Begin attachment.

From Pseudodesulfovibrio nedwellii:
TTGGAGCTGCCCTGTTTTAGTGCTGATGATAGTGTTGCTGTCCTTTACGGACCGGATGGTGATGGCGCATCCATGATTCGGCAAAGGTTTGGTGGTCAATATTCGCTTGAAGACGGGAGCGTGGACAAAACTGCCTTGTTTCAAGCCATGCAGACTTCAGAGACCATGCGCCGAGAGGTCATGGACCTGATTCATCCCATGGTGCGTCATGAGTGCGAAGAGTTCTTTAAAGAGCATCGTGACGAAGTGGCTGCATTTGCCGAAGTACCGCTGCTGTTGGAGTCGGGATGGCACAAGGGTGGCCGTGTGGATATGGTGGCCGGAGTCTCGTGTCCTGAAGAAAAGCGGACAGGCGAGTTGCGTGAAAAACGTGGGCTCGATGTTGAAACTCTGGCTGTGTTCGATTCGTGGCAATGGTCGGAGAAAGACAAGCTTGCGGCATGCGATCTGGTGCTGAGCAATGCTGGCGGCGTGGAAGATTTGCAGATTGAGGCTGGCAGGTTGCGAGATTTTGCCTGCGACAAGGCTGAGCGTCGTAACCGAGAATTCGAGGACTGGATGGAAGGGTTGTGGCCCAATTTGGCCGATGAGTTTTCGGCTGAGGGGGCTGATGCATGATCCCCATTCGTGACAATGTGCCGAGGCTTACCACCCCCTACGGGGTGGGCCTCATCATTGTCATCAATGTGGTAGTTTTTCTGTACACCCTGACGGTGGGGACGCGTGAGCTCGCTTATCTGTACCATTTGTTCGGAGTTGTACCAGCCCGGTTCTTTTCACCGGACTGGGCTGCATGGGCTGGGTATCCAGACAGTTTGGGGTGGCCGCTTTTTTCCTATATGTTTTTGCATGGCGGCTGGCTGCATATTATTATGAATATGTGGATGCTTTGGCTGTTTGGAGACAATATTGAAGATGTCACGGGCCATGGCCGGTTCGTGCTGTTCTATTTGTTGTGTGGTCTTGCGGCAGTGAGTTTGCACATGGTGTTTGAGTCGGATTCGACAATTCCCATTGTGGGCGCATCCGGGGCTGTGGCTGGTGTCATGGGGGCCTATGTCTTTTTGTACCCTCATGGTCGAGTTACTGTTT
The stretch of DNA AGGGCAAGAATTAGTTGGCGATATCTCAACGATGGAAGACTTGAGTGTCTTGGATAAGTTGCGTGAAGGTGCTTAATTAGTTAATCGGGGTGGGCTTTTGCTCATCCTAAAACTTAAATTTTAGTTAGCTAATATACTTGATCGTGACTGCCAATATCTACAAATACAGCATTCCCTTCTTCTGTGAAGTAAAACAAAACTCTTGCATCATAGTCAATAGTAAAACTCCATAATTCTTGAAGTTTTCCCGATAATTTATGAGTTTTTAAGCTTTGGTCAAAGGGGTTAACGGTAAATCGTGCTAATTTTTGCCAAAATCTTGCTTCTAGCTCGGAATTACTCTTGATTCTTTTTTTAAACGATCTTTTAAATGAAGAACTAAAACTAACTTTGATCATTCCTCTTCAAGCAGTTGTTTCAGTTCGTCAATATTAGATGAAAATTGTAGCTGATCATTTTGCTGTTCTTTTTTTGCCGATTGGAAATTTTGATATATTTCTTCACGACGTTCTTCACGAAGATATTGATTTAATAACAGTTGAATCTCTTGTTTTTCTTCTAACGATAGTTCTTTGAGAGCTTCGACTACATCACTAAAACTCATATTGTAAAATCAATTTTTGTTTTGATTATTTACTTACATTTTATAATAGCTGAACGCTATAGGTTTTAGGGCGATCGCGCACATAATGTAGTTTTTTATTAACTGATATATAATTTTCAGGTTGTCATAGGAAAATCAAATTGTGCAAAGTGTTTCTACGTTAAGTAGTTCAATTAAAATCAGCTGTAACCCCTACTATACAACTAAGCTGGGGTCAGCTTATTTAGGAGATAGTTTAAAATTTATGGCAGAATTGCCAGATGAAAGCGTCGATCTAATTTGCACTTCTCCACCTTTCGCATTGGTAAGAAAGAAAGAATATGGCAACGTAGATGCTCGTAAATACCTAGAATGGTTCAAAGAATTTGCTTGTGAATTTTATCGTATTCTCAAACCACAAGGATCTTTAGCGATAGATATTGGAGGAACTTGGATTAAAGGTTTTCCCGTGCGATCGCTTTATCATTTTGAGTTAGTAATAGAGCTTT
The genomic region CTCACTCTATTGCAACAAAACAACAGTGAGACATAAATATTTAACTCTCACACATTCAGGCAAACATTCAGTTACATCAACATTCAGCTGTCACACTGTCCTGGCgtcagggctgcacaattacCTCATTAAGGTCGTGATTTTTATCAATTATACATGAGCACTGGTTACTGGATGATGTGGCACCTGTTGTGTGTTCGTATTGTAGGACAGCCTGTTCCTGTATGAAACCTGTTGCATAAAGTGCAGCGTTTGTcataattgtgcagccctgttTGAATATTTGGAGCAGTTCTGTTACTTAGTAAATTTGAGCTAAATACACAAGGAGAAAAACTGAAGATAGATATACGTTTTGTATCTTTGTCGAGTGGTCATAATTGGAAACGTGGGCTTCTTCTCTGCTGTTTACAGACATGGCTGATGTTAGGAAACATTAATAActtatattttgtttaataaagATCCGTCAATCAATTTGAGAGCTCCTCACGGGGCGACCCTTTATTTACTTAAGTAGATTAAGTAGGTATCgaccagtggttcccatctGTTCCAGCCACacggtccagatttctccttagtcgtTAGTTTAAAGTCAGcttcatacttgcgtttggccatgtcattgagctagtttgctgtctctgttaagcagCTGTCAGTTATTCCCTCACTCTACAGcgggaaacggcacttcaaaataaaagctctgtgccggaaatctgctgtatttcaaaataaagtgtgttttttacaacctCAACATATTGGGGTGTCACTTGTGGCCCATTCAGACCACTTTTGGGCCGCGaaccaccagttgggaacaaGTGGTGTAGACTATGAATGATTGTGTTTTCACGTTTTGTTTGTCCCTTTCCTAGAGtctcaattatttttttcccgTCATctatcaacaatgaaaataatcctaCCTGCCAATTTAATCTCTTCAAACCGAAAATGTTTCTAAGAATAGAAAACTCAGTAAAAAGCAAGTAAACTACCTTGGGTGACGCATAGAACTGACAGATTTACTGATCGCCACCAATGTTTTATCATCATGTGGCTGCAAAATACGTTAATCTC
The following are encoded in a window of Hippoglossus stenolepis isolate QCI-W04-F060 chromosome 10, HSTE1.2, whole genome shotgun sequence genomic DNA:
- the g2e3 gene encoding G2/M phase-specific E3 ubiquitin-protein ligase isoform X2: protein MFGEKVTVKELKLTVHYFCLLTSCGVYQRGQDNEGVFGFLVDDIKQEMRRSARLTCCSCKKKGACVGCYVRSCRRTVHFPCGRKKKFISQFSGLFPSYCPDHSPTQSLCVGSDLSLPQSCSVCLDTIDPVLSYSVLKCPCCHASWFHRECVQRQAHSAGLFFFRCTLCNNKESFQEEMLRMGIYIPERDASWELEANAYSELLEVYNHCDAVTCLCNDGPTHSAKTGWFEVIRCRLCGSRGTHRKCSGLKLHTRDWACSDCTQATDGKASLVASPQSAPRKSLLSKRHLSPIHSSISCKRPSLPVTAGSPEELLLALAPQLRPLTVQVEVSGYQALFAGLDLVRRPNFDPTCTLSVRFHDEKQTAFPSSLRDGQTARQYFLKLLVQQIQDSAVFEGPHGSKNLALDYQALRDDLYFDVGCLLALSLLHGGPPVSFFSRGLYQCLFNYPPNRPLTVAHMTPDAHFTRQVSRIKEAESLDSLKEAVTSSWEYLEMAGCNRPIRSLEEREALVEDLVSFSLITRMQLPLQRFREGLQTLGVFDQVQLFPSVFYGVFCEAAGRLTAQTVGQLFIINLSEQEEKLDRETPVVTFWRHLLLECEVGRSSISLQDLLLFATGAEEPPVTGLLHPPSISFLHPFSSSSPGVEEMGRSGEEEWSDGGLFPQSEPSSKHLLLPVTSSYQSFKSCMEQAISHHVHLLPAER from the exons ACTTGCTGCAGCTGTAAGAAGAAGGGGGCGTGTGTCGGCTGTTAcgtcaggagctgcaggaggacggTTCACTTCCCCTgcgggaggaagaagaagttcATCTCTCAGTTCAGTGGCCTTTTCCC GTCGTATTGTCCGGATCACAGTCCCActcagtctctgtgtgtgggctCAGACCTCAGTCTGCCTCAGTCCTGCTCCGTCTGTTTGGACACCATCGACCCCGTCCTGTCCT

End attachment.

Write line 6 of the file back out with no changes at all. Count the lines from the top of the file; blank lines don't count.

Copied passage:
- the g2e3 gene encoding G2/M phase-specific E3 ubiquitin-protein ligase isoform X2: protein MFGEKVTVKELKLTVHYFCLLTSCGVYQRGQDNEGVFGFLVDDIKQEMRRSARLTCCSCKKKGACVGCYVRSCRRTVHFPCGRKKKFISQFSGLFPSYCPDHSPTQSLCVGSDLSLPQSCSVCLDTIDPVLSYSVLKCPCCHASWFHRECVQRQAHSAGLFFFRCTLCNNKESFQEEMLRMGIYIPERDASWELEANAYSELLEVYNHCDAVTCLCNDGPTHSAKTGWFEVIRCRLCGSRGTHRKCSGLKLHTRDWACSDCTQATDGKASLVASPQSAPRKSLLSKRHLSPIHSSISCKRPSLPVTAGSPEELLLALAPQLRPLTVQVEVSGYQALFAGLDLVRRPNFDPTCTLSVRFHDEKQTAFPSSLRDGQTARQYFLKLLVQQIQDSAVFEGPHGSKNLALDYQALRDDLYFDVGCLLALSLLHGGPPVSFFSRGLYQCLFNYPPNRPLTVAHMTPDAHFTRQVSRIKEAESLDSLKEAVTSSWEYLEMAGCNRPIRSLEEREALVEDLVSFSLITRMQLPLQRFREGLQTLGVFDQVQLFPSVFYGVFCEAAGRLTAQTVGQLFIINLSEQEEKLDRETPVVTFWRHLLLECEVGRSSISLQDLLLFATGAEEPPVTGLLHPPSISFLHPFSSSSPGVEEMGRSGEEEWSDGGLFPQSEPSSKHLLLPVTSSYQSFKSCMEQAISHHVHLLPAER from the exons ACTTGCTGCAGCTGTAAGAAGAAGGGGGCGTGTGTCGGCTGTTAcgtcaggagctgcaggaggacggTTCACTTCCCCTgcgggaggaagaagaagttcATCTCTCAGTTCAGTGGCCTTTTCCC GTCGTATTGTCCGGATCACAGTCCCActcagtctctgtgtgtgggctCAGACCTCAGTCTGCCTCAGTCCTGCTCCGTCTGTTTGGACACCATCGACCCCGTCCTGTCCT